“Train a child up in the way he should go; even when he is old he will not depart from it.”
Proverbs 22:6 (ESV)
My husband and I made the decision a little over a year ago to give both of our children their own debit card. (They are 14 and 11) Little did we know that the little plastic card would prove to be a money saving venture as well as a wonderful life lesson. In an era of instant gratification and living above one’s means, we thought it prudent to allow them to have a certain amount of control over their own finances. Lest I mention the sheer joy on their faces when this little plastic card was placed in their hot hands. It was as though a whole new world expanded before them. The sky was the limit, fortunately their accounts have parameters. Based on their current income, the sky seemed somewhat limited; but freeing nonetheless. Our children make weekly the equivalent of their age in dollars with a raise at each birthday ifthey have attended to the demands of their chores throughout the year. They are paid biweekly much like the rest of the world. This gives them a sense of what it is like to manage income in a family by way of a budget.
We opened a checking account (spend) and a savings account. Their monies are divided into three categories: Save, Spend, Tithe. They take the money from tithing out of their spend allowance. The save and spend amounts are split 60/40 with the greater amount going into their savings. We allow them to use their ‘spend’ account freely. This is money used for treats, movies with friends, ballgames etc. Their ‘save’ is monitored with a more discerning eye. The ideal is to save for things such as a car, money for college, long-term goals. But the occasional trip or event comes up where they ask permission for us to transfer money into their spend account. When this happens we talk through the pros and cons and allow, with our guidance, them to make the final decision about a proposed purchase. They have become increasingly mindful.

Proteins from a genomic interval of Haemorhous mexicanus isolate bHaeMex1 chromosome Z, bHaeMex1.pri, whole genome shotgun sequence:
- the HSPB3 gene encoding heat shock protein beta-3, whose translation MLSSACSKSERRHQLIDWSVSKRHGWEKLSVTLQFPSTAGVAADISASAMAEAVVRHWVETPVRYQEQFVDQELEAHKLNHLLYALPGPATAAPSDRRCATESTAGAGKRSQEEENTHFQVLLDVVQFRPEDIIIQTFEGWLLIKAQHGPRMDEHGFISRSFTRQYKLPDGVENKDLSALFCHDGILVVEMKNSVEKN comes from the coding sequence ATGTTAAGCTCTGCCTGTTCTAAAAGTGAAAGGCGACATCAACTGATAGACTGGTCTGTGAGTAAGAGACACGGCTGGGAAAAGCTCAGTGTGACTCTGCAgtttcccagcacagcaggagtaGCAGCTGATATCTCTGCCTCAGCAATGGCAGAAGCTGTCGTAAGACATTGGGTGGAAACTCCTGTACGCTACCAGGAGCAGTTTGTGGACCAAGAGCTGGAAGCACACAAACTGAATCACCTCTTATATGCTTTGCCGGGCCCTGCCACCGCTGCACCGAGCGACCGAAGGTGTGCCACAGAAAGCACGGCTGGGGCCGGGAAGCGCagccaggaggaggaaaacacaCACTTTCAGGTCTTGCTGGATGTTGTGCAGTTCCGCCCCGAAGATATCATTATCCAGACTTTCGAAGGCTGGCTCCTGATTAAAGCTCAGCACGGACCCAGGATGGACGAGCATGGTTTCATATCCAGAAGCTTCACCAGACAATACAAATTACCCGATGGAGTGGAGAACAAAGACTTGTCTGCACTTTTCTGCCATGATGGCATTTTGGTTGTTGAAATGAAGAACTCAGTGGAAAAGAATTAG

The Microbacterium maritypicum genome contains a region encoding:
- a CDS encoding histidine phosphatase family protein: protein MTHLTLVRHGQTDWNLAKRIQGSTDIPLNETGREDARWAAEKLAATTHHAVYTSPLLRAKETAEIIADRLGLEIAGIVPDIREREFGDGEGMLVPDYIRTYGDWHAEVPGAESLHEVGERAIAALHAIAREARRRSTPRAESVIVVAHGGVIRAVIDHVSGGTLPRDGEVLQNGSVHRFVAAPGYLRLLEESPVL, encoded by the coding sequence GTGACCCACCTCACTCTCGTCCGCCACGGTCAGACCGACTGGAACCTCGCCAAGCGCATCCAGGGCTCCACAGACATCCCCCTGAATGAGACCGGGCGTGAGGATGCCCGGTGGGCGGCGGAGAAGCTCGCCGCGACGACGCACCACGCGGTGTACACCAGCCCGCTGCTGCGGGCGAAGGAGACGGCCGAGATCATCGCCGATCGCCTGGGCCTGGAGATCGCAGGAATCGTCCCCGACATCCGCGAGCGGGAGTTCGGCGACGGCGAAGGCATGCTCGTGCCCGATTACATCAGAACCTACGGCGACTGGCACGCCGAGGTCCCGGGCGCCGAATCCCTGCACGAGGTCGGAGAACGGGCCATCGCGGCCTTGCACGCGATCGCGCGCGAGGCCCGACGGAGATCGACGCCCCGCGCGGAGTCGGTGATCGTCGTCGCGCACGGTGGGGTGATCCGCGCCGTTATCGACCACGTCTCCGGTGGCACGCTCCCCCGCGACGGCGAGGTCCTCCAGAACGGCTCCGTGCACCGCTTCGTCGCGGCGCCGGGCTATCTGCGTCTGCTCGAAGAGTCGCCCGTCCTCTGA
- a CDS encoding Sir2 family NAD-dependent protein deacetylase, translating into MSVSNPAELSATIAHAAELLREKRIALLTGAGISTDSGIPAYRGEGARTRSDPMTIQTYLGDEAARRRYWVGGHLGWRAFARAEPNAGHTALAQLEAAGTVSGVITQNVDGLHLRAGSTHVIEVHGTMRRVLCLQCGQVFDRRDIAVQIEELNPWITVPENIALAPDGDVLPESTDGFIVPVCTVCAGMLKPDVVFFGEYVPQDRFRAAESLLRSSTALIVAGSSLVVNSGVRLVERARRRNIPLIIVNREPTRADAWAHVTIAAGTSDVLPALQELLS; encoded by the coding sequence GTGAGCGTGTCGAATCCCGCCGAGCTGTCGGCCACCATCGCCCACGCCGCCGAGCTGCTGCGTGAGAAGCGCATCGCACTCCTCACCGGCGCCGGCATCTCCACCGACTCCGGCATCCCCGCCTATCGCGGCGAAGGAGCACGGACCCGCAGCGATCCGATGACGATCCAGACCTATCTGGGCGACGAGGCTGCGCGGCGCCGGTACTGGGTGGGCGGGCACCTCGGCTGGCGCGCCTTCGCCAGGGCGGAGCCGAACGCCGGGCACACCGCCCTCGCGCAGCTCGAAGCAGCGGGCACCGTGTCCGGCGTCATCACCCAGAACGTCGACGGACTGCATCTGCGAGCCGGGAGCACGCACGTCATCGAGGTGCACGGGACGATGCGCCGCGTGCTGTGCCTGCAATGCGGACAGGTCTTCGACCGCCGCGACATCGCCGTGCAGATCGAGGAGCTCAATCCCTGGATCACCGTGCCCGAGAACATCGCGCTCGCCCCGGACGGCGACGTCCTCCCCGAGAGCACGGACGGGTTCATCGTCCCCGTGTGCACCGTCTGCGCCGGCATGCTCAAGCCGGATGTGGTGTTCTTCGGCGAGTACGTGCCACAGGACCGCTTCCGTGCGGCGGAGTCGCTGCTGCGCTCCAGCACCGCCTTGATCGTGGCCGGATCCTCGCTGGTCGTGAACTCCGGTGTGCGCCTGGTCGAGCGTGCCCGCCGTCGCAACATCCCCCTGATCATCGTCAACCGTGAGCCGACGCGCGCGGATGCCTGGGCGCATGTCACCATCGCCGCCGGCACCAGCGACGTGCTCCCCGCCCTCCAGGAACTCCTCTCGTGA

When it comes to tithing, they realize the importance of giving back to the Lord what is already His. They are coming to learn that taking care of others above themselves draws them closer to the heart of the Lord. They are developing a willingness. A willingness that will carry them throughout a lifetime. A willingness to do unto others in the name of Jesus.
We have learned over the course of this year that our children can be wonderful stewards of their own money. When they have dominion over their finances their purchases become more thoughtful. They begin to think about future endeavors and above all they see how they can have an impact for the Lord through giving.
I think on some level the Lord has used this opportunity to instill in all of us the value of currency. It has made me acutely aware of all the little bits and bobs I was purchasing anytime we entered a store. The packs of gum, candy, trinkets, accessories, etc…they all add up! Now when we head to the market, my children decide how very important the aforementioned items are and if they are willing to part with their savings. Usually, they aren’t. And the even bigger bonus! They aren’t asking me for every little item under the sun. What used to be a stressful venture to the grocery has become slightly more delightful.
When we are given resources it is our responsibility to be good stewards of the Lord’s gifts no matter what our age. The sooner we learn to manage our finances the more we come to realize and appreciate the value of our hard work; what our needs truly are; and how to honor and bless the Lord with our decisions.
“As each has received a gift, use it to serve on another, as good stewards of God’s varied grace.”
1 Peter 4:10 (ESV)
Article Written by: Debbie Harper, Ph.D.